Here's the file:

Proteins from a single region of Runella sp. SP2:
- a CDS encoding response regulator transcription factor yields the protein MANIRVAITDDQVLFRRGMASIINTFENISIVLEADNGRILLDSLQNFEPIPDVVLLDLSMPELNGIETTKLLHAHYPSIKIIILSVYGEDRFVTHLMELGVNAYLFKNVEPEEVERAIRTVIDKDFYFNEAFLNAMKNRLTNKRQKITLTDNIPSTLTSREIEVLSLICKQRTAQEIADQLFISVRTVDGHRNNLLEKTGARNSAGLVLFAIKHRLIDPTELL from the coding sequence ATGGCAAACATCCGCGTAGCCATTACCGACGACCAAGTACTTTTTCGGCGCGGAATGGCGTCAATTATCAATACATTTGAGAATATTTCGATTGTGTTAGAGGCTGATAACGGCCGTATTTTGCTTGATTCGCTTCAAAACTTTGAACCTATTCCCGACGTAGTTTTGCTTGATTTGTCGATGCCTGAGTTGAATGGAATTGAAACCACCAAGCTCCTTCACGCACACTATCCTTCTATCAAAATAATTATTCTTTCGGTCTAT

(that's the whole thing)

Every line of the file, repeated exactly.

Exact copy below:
Proteins from a single region of Runella sp. SP2:
- a CDS encoding response regulator transcription factor yields the protein MANIRVAITDDQVLFRRGMASIINTFENISIVLEADNGRILLDSLQNFEPIPDVVLLDLSMPELNGIETTKLLHAHYPSIKIIILSVYGEDRFVTHLMELGVNAYLFKNVEPEEVERAIRTVIDKDFYFNEAFLNAMKNRLTNKRQKITLTDNIPSTLTSREIEVLSLICKQRTAQEIADQLFISVRTVDGHRNNLLEKTGARNSAGLVLFAIKHRLIDPTELL from the coding sequence ATGGCAAACATCCGCGTAGCCATTACCGACGACCAAGTACTTTTTCGGCGCGGAATGGCGTCAATTATCAATACATTTGAGAATATTTCGATTGTGTTAGAGGCTGATAACGGCCGTATTTTGCTTGATTCGCTTCAAAACTTTGAACCTATTCCCGACGTAGTTTTGCTTGATTTGTCGATGCCTGAGTTGAATGGAATTGAAACCACCAAGCTCCTTCACGCACACTATCCTTCTATCAAAATAATTATTCTTTCGGTCTAT